[Show abstract] [Hide abstract]
ABSTRACT: Osteopontin (OPN) is a glycoprotein expressed by various tissues and cells. It is also implicated in tumor progression. The protein can mediate cell adhesion and is strongly associated with transformation and tumorigenesis. Overexpression of OPN influences invasion and metastasis of different human tumors, and OPN expression may be use as a possible prognostic marker. It has been detected in a growing number of human tumor types, by immunohistochemistry on tumor tissue sections. The objective of this study was to assess the immunohistochemical expression of OPN in different canine and feline tumors and to examine any possible relation with malignancy. To achieve these aim 40 different kinds of canine and feline tumors were evaluated. OPN was either not expressed or at low levels in benign tumors, but strongly expressed in malign tumors. This study showed that OPN may be associated with malignancy of cat and dog tumors. Keywords: Osteopontin (OPN), immunohistochemistry, dog, cat, tumorRevue de médecine vétérinaire 01/2015; 1-2:2-10. · 0.25 Impact Factor
[Show abstract] [Hide abstract]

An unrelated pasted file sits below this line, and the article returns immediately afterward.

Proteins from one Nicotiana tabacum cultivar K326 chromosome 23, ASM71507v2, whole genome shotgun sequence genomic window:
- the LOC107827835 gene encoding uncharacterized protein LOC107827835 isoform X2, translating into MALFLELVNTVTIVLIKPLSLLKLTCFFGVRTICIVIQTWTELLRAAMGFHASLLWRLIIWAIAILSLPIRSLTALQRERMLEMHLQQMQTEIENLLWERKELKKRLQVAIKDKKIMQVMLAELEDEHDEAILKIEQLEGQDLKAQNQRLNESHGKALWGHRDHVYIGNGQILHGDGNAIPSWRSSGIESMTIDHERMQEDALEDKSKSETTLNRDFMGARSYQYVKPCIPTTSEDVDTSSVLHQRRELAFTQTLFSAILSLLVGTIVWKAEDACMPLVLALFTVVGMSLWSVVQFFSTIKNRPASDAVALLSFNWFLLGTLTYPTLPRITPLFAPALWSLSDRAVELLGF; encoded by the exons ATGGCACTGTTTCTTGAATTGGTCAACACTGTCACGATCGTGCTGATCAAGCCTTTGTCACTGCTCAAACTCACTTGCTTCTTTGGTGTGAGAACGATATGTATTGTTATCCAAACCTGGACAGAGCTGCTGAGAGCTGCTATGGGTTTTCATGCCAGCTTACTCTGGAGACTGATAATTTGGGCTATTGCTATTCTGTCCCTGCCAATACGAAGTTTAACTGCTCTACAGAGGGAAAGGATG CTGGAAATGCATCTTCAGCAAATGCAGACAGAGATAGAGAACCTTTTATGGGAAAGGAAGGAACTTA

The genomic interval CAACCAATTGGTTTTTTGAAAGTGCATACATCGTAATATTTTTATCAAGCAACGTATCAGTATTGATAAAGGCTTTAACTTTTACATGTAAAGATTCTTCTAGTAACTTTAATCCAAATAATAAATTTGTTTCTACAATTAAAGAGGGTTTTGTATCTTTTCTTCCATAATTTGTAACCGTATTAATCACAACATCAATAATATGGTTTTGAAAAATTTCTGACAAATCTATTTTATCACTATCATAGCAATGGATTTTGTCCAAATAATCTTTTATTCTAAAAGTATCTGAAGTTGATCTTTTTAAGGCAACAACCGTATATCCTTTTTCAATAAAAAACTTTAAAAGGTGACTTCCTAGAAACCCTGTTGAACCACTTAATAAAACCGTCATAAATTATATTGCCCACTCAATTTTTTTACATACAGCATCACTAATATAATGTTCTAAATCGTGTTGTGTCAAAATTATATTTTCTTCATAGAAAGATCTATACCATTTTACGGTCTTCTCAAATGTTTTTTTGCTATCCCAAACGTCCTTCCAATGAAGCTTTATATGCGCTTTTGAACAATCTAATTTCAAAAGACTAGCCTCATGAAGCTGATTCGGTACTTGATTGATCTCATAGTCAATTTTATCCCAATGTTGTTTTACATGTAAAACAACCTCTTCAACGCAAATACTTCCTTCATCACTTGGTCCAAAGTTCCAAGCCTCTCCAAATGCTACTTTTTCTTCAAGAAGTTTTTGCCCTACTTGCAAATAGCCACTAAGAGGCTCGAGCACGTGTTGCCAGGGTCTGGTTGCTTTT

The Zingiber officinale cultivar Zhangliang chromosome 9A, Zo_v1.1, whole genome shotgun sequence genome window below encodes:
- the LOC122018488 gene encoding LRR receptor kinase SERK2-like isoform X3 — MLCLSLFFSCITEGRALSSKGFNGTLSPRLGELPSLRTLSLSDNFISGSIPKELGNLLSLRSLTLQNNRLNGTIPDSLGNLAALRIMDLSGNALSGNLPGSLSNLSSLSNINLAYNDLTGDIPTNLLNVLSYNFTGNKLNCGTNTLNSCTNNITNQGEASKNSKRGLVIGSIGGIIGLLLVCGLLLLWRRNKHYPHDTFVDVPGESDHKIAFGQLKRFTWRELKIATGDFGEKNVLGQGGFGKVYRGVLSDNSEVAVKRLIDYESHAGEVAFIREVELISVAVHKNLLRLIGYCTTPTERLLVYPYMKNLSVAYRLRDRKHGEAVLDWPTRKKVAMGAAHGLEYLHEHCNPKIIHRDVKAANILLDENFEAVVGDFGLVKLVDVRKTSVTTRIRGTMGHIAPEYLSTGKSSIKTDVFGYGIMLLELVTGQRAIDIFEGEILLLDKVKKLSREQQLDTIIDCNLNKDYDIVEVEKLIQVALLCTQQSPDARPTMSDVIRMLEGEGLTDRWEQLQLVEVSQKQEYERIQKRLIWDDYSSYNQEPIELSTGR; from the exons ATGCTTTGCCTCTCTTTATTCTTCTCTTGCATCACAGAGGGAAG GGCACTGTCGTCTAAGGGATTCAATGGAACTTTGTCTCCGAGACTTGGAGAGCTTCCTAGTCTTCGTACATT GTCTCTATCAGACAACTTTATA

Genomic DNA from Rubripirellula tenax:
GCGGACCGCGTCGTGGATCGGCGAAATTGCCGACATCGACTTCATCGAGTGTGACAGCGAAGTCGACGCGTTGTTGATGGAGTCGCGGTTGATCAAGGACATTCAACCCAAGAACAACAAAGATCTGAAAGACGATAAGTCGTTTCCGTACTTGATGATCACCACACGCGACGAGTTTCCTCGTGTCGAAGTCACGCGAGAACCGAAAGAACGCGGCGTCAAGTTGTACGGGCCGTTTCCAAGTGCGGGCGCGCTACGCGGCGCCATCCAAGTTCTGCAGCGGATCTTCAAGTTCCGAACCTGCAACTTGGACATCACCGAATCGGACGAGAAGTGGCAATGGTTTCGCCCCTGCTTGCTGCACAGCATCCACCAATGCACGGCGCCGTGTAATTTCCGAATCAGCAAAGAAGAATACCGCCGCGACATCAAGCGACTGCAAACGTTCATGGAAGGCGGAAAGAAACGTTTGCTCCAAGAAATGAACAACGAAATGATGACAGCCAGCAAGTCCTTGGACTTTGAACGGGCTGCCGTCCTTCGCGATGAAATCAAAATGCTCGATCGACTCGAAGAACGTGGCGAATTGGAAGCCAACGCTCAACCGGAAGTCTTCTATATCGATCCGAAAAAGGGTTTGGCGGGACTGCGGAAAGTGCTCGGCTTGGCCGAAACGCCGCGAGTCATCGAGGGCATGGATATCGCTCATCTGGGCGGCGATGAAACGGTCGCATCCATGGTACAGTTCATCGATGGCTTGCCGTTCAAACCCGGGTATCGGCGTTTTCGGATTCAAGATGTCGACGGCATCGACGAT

ABSTRACT: The efficacy of capillary electrophoresis for detecting DNA mutations via heteroduplex analysis (HDA) is dependent upon both the effective passivition of the capillary surface and the choice of the correct polymer network for sieving. Using HDA with laser-induced fluorescence detection of fluorescently labeled DNA fragments, an effective coating and optimal polymer matrix were sought. Optimized separation conditions were determined through the methodological evaluation of a number of different silanizing reagents, polymeric coatings, and polymer networks for resolving the PCR-amplified DNA fragments associated with five mutations (185delAG, 1294del40, 4446C>G, 5382insC, 5677insA) in the breast cancer susceptibility gene (BRCA1). For capillary coating, allyldimethylchlorosilane, 4-chlorobutyldimethylchlorosilane, (γ-methacryloxypropyl)trimethoxysilane, chlorodimethyloctylsilane (OCT), and 7-octenyltrimethoxysilane were evaluated as silanizing reagents in combination with poly(vinylpyrrolidone) (PVP) and polyacrylamide (PA) as the polymeric coat. The HDA results were compared with those obtained using a commercial (FC) coated capillary. Of these, the OCT−PVP combination was found to be most effective. Using this modified capillary, HDA with polymer networks that included hydroxyethylcellulose (HEC), linear polyacrylamide, and PVP showed that a PVP-, PA-, or FC-coated capillary, in combination with HEC as the sieving polymer, could be used effectively to discriminate the mutations in less than 10 min. However, optimal performance was observed with the OCT−PVP-coated capillary and HEC as the polymer network.Analytical Chemistry 10/2000; 72(21). DOI:10.1021/ac0004916 · 5.83 Impact Factor